Bill O'Reilly and the Paranoid Style in News: "O'Reilly feeds off his own resentments--the establishment sneering at Inside Edition--and like Howard Beale, the 'mad prophet of the airwaves,' his resentments are enlarged by the medium into public grievances among a mass of Americans unfairly denied voice." More...
Thoughts on the Killing of a Young Correspondent: "Among foreign correspondents, there is a phrase: 'parachuting in.' That's when a reporter drops into foreign territory during an emergency, without much preparation, staying only as long as the story remains big. The high profile people who might parachute in are called Bigfoots in the jargon of network news. The problem with being a Bigfoot, of course, is that it's hard to walk in other people's shoes." More...
The News From Iraq is Not Too Negative. But it is Too Narrow: "The bias charges are getting more serious lately as the stakes rise in Iraq and the election. But there is something lacking in press coverage, and it may be time for wise journalists to assess it. The re-building story has gone missing. And without it, how can we judge the job Bush is doing?." More...
The Abyss of Observation Alone. "There are hidden moral hazards in the ethic of neutral observation and the belief in a professional 'role' that transcends other loyalties. I think there is an abyss to observation alone. And I feel it has something to do with why more people don't trust journalists. They don't trust that abyss." More...
"Find Some New Information and Put it Into Your Post." Standards for Pro-Am Journalism at OffTheBus: "Opinion based on information 'everyone' has is less valuable than opinion journalism based on information that you dug up, originated, or pieced together. So it’s not important to us that contributors keep opinion out. What’s important is that they put new information in. More...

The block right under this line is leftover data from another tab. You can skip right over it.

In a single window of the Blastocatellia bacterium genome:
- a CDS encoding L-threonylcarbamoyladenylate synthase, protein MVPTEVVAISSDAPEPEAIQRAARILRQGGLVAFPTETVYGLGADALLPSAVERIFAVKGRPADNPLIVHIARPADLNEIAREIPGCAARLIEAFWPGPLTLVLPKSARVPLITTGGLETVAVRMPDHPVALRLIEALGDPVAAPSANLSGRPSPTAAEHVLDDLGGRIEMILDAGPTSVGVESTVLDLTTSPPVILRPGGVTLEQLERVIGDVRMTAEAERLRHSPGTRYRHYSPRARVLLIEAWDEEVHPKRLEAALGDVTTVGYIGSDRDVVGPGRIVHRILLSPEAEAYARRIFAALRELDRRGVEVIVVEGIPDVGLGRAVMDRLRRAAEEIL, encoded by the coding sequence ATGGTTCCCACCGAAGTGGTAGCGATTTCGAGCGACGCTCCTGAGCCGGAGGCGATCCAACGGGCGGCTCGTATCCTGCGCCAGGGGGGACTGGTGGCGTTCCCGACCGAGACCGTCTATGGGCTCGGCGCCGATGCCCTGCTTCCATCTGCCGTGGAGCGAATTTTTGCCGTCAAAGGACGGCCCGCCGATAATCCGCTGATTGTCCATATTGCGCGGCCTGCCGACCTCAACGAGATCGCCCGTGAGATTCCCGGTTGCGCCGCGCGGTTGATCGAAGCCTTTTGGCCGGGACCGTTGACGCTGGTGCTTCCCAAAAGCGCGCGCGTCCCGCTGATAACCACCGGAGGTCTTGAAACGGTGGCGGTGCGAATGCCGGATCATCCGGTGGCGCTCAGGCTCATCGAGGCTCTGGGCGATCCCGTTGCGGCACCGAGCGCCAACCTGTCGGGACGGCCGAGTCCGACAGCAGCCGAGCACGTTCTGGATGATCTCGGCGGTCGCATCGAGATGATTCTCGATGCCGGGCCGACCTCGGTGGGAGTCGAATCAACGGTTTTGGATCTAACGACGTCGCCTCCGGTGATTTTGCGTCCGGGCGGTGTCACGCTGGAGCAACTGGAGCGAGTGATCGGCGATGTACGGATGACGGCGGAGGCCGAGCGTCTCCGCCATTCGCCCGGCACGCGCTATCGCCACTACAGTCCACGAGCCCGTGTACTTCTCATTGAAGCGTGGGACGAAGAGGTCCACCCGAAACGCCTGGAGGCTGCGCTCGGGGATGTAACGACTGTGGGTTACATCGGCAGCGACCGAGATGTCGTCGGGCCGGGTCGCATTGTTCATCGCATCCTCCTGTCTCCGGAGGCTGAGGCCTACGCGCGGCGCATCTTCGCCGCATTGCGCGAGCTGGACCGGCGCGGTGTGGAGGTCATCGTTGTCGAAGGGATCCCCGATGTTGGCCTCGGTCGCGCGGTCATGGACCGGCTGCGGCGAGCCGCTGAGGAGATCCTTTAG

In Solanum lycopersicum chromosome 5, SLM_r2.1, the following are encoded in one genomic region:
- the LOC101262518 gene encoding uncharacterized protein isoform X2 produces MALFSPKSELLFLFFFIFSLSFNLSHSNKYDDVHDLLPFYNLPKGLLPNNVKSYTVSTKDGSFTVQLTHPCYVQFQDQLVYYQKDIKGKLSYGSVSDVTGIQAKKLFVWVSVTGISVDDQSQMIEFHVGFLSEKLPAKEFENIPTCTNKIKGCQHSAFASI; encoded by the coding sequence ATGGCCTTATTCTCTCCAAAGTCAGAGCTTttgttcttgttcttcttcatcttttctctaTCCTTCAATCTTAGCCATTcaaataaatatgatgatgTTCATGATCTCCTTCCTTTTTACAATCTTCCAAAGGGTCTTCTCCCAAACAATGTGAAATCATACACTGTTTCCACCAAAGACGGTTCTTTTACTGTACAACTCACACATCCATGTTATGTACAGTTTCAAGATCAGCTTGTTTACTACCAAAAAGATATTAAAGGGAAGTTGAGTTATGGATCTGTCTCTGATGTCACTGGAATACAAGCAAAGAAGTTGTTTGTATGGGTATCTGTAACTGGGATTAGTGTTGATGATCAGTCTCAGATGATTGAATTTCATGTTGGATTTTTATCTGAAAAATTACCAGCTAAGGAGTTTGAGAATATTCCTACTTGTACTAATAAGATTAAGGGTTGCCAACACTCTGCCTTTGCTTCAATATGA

Some Bloggers Meet the Bosses From Big Media: "What capacity for product development do news organizations show? Zip. How are they on nurturing innovation? Terrible. Is there an entreprenurial spirit in newsrooms? No. Do smart young people ever come in and overturn everything? Never." More...
Notes and Comment on BlogHer 2005 "I think the happiest conference goers at BlogHer were probably the newbies, people who want to start blogging or just did. They got a lot of good information and advice. Some of the best information was actually dispensed in response to the fears provoked by blogging, which shouldnï¿½t be avoided, the sages said, but examined, turned around, defused, and creatively shrunk.." More...
Top Ten List: What's Radical About the Weblog Form in Journalism? "The weblog comes out of the gift economy, whereas most of today's journalism comes out of the market economy." More...
A Second Top Ten List: What's Conservative About the Weblog Form in Journalism? "The quality of any weblog in journalism depends greatly on its fidelity to age old newsroom commandments like check facts, check links, spell things correctly, be accurate, be timely, quote fairly." More...
Blogging is About Making and Changing Minds: "Sure, weblogs are good for making statements, big and small. But they also force re-statement. Yes, they're opinion forming. But they are equally good at unforming opinion, breaking it down, stretching it out." More...